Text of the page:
ReplyDelete
  5. I got way more bills when I was expecting too after the birth of Baby Girl, and she was a full-term baby. As a person who deals with medical bills as part of my job, you can always call up the billing office and ask for more time to pay or try to negotiate your bills. Some places will give you a 20% reduction without too much trouble.

    Just my 2 cents--if you do plan to have a kid in the future, look into AFLAC for your state. I don't know how Texas law is, but in our state it's a "well baby" state meaning the child is covered by mom's insurance for 30 days. This includes supplemental insurance. When Baby Girl was born, I received checks from AFLAC totallying almost $6,700. That was cash I turned around and used to pay the bills, bought some things I needed for nursing and things the baby neede, then I threw at student loans.

    ReplyDelete
  6. Perhaps planning out a tier'd approach to financing would work for you.
    Tier 1 would be the things you HAVE TO PAY (mortgage and taxes, utilities, insurance, medical bills and basic food supplies).

    Tier 2 would be the things that make life comfortable (a modest clothing budget, cable and internet, a small restaurant budget, gifts for baby girl for birthday/christmas).

    Tier 3 are the luxuries (gifts for extended family/friends, fashion accessories, new furniture, weekends away, stuff like that).

    Figure out exactly how much income you make. Deduct a small amount for savings (maybe $100/month to start). Deduct a reasonable amount for debt repayment (maybe $300/month).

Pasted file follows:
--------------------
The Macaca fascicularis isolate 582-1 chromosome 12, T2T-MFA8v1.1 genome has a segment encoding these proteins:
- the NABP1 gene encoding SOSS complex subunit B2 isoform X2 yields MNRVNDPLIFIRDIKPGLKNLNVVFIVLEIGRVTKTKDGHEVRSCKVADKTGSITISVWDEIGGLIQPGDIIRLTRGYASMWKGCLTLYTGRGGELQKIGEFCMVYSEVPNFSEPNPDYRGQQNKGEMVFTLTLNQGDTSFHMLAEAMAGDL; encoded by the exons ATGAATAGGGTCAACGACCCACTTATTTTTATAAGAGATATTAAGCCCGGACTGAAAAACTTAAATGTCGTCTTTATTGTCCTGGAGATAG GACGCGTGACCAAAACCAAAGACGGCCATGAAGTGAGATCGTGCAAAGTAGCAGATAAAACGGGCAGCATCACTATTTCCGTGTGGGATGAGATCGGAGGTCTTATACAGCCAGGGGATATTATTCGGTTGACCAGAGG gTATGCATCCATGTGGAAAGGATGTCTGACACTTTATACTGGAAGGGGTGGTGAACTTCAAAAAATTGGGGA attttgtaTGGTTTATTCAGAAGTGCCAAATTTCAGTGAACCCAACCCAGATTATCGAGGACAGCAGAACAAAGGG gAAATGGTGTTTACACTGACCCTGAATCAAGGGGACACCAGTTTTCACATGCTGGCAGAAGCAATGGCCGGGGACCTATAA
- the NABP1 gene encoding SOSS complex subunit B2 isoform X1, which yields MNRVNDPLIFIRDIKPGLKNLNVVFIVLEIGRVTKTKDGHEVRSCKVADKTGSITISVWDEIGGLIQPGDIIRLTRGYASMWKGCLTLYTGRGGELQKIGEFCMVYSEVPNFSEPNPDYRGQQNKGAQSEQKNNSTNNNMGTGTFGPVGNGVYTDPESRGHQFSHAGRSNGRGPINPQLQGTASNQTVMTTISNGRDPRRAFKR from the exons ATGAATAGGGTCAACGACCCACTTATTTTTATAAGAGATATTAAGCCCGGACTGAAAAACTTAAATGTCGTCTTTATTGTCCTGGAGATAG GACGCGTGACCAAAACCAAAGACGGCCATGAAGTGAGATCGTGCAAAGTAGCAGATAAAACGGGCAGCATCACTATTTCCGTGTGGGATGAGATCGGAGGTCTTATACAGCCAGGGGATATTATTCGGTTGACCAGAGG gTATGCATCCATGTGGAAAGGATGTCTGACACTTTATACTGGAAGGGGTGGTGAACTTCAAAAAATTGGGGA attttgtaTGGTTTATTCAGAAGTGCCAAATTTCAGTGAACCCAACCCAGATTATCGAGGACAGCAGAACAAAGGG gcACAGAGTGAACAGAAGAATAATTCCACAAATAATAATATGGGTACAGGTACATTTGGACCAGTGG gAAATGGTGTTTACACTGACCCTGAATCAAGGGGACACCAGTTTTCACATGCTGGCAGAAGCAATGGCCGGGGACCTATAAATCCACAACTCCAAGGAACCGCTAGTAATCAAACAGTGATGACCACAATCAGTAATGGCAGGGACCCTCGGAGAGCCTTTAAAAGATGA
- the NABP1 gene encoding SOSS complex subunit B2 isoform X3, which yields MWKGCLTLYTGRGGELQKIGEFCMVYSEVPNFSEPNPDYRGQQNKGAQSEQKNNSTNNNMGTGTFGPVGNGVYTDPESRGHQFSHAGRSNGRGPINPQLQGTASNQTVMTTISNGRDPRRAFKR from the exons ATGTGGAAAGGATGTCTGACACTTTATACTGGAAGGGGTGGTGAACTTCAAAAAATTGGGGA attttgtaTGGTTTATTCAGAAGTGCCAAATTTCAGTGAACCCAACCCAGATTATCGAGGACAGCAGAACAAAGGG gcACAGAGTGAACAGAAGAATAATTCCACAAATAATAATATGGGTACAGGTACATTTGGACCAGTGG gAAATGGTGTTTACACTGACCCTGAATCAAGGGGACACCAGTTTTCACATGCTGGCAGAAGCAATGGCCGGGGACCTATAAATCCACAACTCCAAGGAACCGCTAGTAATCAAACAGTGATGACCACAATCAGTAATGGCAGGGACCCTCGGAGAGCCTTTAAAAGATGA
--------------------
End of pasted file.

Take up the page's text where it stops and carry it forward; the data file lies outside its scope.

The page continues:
Next, cover Tier 1 expenses.

    If there's anything left, split it in three - take one third for MORE debt repayment, one third for Tier 2, and then split the last third in half for Tier 3 and further debt repayment.

    So, for example, after Tier 1 expenses are paid, let's say you have $600 left. Take $200 and put it towards debt, take $200 and put it towards Tier 2 expenses, then take the remaining $200 - split it into $100 for debt and the final $100 for Tier 3. This way you are hitting your debt while still covering *some* of the lower tier'd expenses.

    Of course, YOU decide what belongs in each Tier based on your values and your priorities, but you can't be unrealistic if you want to make such an approach work... then again, it might just be too complicated... I don't know...

    All I do know is that when we were in debt, there wasn't anything I wasn't willing to do to get out of debt, including taking a very good look at where we were wasting money and how to cut back. I was committed to getting out of debt so my family could have a secure and stable future. We have 4 children to support and raise, and cumulatively THEY use 30-35% of our take home income. If you WANT to cut back and make the future secure for your family, you WILL find a way. Keep trying!

    ReplyDelete
  7. I agree with a lot of what mysti said, except for a lot of it being a failure to plan part. Nobody plans for a premature baby. I do think it is time to call the insurance and find out what your out of pocket maximum is. Then you will know when the end is in sight. It does sound like maybe these are physician charges and not hospital?

    ReplyDelete